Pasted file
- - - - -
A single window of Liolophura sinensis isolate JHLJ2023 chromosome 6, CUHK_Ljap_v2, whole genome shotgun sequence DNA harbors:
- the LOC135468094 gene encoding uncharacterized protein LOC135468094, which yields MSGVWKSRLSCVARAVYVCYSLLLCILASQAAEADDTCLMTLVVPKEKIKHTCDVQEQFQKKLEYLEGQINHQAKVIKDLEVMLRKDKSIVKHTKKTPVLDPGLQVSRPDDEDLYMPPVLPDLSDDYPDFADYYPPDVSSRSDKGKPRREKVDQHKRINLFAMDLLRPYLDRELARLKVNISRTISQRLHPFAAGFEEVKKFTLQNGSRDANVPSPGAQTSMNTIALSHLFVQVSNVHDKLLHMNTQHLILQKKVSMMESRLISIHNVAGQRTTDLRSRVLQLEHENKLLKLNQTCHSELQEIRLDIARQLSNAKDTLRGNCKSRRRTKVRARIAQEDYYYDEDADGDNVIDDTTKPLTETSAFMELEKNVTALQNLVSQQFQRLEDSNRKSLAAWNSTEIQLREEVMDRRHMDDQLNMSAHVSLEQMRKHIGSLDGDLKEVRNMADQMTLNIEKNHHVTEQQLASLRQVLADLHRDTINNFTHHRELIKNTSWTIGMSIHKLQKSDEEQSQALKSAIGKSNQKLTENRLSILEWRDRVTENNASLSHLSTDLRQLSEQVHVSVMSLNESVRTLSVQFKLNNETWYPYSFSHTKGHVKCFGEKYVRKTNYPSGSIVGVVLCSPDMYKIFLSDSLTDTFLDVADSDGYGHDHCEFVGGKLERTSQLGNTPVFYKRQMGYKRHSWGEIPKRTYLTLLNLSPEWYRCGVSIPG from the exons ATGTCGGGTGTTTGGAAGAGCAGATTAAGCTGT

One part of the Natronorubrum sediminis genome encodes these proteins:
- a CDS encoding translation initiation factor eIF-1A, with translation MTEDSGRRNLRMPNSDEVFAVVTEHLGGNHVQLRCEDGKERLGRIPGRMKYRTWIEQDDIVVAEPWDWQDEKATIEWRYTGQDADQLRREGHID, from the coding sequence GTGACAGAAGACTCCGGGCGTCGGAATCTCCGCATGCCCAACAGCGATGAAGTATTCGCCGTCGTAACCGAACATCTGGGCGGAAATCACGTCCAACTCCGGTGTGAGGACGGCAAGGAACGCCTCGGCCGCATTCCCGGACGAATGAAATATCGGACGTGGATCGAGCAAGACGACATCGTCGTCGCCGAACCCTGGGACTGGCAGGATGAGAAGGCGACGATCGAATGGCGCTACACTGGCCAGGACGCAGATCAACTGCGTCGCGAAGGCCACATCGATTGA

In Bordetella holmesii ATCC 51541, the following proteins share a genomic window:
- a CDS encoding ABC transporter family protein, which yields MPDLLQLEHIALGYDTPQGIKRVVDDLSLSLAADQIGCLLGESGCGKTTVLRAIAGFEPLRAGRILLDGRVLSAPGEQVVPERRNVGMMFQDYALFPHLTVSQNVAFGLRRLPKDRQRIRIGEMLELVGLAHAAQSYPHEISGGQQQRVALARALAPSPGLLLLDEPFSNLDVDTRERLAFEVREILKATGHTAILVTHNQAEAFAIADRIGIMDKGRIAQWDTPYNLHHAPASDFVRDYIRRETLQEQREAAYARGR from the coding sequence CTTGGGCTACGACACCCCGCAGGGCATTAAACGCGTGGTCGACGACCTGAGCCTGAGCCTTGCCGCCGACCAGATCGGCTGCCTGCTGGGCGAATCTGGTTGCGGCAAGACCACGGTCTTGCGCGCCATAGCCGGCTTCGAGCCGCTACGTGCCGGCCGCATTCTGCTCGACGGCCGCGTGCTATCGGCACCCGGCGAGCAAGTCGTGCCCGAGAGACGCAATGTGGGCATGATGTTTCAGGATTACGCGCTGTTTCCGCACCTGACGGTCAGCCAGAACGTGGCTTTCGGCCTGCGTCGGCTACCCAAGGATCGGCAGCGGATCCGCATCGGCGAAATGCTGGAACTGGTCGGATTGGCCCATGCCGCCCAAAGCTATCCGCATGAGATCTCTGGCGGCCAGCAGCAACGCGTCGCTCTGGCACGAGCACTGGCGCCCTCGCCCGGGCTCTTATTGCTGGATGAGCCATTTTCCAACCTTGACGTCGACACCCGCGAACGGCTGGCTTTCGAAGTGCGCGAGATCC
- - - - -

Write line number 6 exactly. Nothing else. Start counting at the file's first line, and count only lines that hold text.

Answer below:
- a CDS encoding ABC transporter family protein, which yields MPDLLQLEHIALGYDTPQGIKRVVDDLSLSLAADQIGCLLGESGCGKTTVLRAIAGFEPLRAGRILLDGRVLSAPGEQVVPERRNVGMMFQDYALFPHLTVSQNVAFGLRRLPKDRQRIRIGEMLELVGLAHAAQSYPHEISGGQQQRVALARALAPSPGLLLLDEPFSNLDVDTRERLAFEVREILKATGHTAILVTHNQAEAFAIADRIGIMDKGRIAQWDTPYNLHHAPASDFVRDYIRRETLQEQREAAYARGR from the coding sequence CTTGGGCTACGACACCCCGCAGGGCATTAAACGCGTGGTCGACGACCTGAGCCTGAGCCTTGCCGCCGACCAGATCGGCTGCCTGCTGGGCGAATCTGGTTGCGGCAAGACCACGGTCTTGCGCGCCATAGCCGGCTTCGAGCCGCTACGTGCCGGCCGCATTCTGCTCGACGGCCGCGTGCTATCGGCACCCGGCGAGCAAGTCGTGCCCGAGAGACGCAATGTGGGCATGATGTTTCAGGATTACGCGCTGTTTCCGCACCTGACGGTCAGCCAGAACGTGGCTTTCGGCCTGCGTCGGCTACCCAAGGATCGGCAGCGGATCCGCATCGGCGAAATGCTGGAACTGGTCGGATTGGCCCATGCCGCCCAAAGCTATCCGCATGAGATCTCTGGCGGCCAGCAGCAACGCGTCGCTCTGGCACGAGCACTGGCGCCCTCGCCCGGGCTCTTATTGCTGGATGAGCCATTTTCCAACCTTGACGTCGACACCCGCGAACGGCTGGCTTTCGAAGTGCGCGAGATCC